Search Results: wzzm (6)

The flag of New Mexico

It’s for her sick child.

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New Mexico mom Nicole Nuñez is suing the state over “arbitrary” supply limits. Nuñez’s eight month old daughter has a seizure disorder. A Michigan judge ruled that seedlings count as plants.

The four Colorado doctors suspended for overprescribing large plant counts will have to go through administrative hearings to try and get their licenses reinstated.  A judge tossed out a lawsuit they filed.

Photo: WZZM

​The Grand Haven City Council passed an ordinance this week allowing home-based medical marijuana caregivers to operate in the Michigan city.

The decision follows an initial moratorium issued back in February, reports Steve Patterson at WZZM. Registered caregivers now have the right to grow and distribute marijuana from their homes.
Caregivers who grow marijuana must work from home as licensed home businesses, according to the ordinance. They may not open storefront dispensaries like those in California and Colorado.
Also, caregivers can only operate from 7 a.m. until 8 p.m., with never more than two patients in the same home. The home businesses must be at least 1,000 feet away from the nearest school.

Graphic: pyrello3000

​The nation’s largest marijuana policy reform organization on Tuesday joined Toke of the Town in calling upon shoppers across the country to boycott WalMart Stores, Inc. The boycott is to protest the unjust and possibly unlawful firing of a medical marijuana patient and sinus cancer survivor who suffers from an inoperable brain tumor.

Joseph Casias, 29, legaly uses medical marijuana to alleviate the pain resulting from his cancer, which is in remission.
The Marijuana Policy Project (MPP) is asking shoppers to demand WalMart abandon its discriminatory policy of firing employees who are legal medical marijuana patients under state law.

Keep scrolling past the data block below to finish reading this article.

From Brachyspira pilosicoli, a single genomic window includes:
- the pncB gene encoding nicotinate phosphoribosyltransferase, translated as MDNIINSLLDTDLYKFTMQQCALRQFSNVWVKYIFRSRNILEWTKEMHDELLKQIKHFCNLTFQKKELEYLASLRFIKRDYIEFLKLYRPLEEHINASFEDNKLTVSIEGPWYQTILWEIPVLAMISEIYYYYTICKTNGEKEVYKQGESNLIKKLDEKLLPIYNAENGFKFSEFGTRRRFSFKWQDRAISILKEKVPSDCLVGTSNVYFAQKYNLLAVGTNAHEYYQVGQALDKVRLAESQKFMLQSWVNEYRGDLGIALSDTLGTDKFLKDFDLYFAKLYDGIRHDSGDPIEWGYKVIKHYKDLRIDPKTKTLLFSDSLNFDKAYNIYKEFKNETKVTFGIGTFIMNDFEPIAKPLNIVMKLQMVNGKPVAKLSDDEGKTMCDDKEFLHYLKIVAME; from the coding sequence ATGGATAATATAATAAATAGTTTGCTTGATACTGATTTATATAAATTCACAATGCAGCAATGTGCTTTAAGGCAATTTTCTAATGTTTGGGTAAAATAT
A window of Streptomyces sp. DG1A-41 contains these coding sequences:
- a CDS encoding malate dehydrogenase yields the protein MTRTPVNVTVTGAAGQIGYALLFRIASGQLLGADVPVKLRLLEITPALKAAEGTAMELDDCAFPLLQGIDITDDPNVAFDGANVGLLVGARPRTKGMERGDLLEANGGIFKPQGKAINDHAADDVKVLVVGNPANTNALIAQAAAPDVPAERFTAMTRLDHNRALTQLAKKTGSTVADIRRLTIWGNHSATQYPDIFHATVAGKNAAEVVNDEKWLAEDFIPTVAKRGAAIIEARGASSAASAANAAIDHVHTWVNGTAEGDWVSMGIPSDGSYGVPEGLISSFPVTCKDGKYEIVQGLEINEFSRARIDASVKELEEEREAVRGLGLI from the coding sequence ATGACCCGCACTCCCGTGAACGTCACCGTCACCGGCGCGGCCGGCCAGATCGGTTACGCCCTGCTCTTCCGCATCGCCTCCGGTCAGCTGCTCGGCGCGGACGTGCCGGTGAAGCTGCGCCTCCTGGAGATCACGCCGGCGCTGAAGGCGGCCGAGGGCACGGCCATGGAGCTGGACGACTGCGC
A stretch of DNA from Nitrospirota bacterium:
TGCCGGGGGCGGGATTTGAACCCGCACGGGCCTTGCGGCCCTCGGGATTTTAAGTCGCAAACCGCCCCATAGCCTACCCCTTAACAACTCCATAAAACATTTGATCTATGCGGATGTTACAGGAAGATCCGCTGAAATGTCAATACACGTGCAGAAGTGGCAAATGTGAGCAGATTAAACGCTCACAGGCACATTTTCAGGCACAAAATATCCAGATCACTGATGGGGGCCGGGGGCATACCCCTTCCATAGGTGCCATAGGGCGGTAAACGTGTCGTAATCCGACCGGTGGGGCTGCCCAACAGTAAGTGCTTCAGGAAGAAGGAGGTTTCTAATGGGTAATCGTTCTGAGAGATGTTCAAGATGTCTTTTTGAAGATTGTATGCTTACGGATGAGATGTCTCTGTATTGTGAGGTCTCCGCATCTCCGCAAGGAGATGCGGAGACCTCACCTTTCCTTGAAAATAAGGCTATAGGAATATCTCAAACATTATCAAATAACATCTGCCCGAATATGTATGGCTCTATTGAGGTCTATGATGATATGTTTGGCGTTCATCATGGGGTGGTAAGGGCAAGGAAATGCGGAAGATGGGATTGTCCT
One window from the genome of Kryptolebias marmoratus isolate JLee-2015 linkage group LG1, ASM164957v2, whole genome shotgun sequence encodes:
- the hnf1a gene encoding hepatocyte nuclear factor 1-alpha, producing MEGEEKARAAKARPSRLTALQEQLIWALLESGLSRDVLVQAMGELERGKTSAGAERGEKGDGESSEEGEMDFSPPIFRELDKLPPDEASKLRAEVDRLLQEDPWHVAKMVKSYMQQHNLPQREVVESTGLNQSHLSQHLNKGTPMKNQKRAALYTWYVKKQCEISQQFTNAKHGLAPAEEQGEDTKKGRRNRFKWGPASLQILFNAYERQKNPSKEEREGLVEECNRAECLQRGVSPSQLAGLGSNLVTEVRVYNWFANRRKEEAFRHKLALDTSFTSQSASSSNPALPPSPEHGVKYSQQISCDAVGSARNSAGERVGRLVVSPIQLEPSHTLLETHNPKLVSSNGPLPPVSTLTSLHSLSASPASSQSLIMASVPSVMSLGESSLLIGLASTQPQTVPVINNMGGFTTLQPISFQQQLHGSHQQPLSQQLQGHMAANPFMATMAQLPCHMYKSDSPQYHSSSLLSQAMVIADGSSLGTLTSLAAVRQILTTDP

After dutifully working at a WalMart in Battle Creek, Michigan, for five years, Casias was suddenly terminated because he tested positive for marijuana during a drug screening administered after he sprained a knee on the job.

Graphic: disinformation
It’s time for WalMart — and other corporate chains — to join the 21st Century.

​WalMart pulled a major bonehead move this week when it sacked a cancer patient — a former Associate of the Year — for following his doctor’s advice and using medical marijuana, which is perfectly legal in Michigan. As a direct result, medical marijuana advocates are now organizing a nationwide boycott of the retail giant.

The Bentonville, Arkansas-based company, notorious for its corporate stance of social conservatism, looked like a big, dumb, lumbering, heartless beast. But WalMart still hasn’t budged, and is completely unapologetic about firing Joseph Casias, who suffers from sinus cancer and an inoperable brain tumor.
The wave of revulsion and outrage over WalMart’s treatment of Casias is growing exponentially as more people learn what was done — and with 80 percent of the American public supporting medical marijuana, the results of a boycott could be substantial.

Graphic: Reality Catcher

​Despite medical marijuana being legal in Michigan, WalMart has fired a cancer patient and former employee of the year who tested positive for the drug, which was recommended by his doctor.

“I was terminated because I failed a drug screening,” ex-WalMart employee Joseph Casias told WZZM-13.
In 2008, Casias was Associate of the Year at the WalMart store in Battle Creek, Mich., despite suffering from sinus cancer and an inoperable brain tumor.